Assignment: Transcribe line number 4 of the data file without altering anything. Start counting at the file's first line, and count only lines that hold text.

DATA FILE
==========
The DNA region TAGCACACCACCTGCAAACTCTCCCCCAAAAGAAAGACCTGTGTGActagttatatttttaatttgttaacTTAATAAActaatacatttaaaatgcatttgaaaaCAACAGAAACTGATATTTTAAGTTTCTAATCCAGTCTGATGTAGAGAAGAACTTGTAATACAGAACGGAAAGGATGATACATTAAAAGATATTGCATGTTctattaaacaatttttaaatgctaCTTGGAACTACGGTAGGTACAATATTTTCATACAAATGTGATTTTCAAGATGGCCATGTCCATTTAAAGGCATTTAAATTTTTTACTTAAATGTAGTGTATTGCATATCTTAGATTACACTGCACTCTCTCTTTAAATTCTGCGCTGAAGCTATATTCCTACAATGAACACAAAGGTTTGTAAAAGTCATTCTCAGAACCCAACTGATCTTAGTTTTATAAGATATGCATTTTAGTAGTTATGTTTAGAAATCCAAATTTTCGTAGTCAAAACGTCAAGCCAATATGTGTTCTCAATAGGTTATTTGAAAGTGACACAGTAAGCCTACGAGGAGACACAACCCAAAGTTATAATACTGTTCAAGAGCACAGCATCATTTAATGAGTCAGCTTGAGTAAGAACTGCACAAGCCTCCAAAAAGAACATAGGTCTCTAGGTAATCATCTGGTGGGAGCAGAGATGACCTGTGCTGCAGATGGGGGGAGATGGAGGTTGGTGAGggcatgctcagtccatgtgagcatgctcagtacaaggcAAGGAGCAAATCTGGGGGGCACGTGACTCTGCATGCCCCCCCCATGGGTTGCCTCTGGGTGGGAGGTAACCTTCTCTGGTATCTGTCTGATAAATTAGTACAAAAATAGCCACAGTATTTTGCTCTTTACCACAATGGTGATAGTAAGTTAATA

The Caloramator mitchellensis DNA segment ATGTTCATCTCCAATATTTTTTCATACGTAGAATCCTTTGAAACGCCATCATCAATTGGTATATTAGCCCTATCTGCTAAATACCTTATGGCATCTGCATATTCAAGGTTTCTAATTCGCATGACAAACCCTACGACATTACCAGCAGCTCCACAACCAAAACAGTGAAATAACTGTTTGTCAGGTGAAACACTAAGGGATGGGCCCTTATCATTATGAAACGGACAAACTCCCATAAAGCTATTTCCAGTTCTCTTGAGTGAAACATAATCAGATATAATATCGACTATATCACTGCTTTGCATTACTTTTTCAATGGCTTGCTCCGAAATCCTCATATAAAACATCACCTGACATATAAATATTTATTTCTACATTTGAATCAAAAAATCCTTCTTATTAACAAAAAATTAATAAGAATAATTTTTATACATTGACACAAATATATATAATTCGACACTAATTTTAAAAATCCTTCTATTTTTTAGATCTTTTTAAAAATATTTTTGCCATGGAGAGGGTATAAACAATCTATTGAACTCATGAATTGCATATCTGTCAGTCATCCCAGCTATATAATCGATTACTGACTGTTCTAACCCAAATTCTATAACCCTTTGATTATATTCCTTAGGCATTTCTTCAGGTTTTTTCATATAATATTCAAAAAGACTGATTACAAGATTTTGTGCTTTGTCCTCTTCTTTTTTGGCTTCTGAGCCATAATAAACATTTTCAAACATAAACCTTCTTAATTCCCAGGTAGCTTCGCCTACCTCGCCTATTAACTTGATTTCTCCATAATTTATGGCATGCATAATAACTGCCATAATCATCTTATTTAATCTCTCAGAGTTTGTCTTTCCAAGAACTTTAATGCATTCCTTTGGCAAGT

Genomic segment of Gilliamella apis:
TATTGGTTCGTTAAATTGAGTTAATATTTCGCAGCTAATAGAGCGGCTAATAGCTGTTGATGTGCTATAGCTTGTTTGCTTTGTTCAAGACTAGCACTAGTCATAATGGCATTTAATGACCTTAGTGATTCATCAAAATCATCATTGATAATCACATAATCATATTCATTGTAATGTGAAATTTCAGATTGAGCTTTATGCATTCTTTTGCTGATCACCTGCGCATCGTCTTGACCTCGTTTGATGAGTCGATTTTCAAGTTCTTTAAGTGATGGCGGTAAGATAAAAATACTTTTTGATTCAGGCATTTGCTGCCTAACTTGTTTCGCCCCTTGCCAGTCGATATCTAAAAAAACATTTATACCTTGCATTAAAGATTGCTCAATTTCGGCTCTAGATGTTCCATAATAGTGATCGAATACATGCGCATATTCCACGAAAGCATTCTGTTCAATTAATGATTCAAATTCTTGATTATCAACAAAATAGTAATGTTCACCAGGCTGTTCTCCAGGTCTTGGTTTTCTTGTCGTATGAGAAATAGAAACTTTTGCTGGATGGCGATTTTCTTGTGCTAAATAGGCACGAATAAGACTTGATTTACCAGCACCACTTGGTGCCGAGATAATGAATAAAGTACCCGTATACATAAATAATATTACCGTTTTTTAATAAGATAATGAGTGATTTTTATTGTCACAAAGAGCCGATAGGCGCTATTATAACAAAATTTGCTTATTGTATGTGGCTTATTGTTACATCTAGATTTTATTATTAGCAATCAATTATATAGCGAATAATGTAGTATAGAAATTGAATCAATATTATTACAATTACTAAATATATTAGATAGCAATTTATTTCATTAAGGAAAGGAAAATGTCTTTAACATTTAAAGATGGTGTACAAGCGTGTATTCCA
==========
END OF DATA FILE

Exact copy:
TATTGGTTCGTTAAATTGAGTTAATATTTCGCAGCTAATAGAGCGGCTAATAGCTGTTGATGTGCTATAGCTTGTTTGCTTTGTTCAAGACTAGCACTAGTCATAATGGCATTTAATGACCTTAGTGATTCATCAAAATCATCATTGATAATCACATAATCATATTCATTGTAATGTGAAATTTCAGATTGAGCTTTATGCATTCTTTTGCTGATCACCTGCGCATCGTCTTGACCTCGTTTGATGAGTCGATTTTCAAGTTCTTTAAGTGATGGCGGTAAGATAAAAATACTTTTTGATTCAGGCATTTGCTGCCTAACTTGTTTCGCCCCTTGCCAGTCGATATCTAAAAAAACATTTATACCTTGCATTAAAGATTGCTCAATTTCGGCTCTAGATGTTCCATAATAGTGATCGAATACATGCGCATATTCCACGAAAGCATTCTGTTCAATTAATGATTCAAATTCTTGATTATCAACAAAATAGTAATGTTCACCAGGCTGTTCTCCAGGTCTTGGTTTTCTTGTCGTATGAGAAATAGAAACTTTTGCTGGATGGCGATTTTCTTGTGCTAAATAGGCACGAATAAGACTTGATTTACCAGCACCACTTGGTGCCGAGATAATGAATAAAGTACCCGTATACATAAATAATATTACCGTTTTTTAATAAGATAATGAGTGATTTTTATTGTCACAAAGAGCCGATAGGCGCTATTATAACAAAATTTGCTTATTGTATGTGGCTTATTGTTACATCTAGATTTTATTATTAGCAATCAATTATATAGCGAATAATGTAGTATAGAAATTGAATCAATATTATTACAATTACTAAATATATTAGATAGCAATTTATTTCATTAAGGAAAGGAAAATGTCTTTAACATTTAAAGATGGTGTACAAGCGTGTATTCCA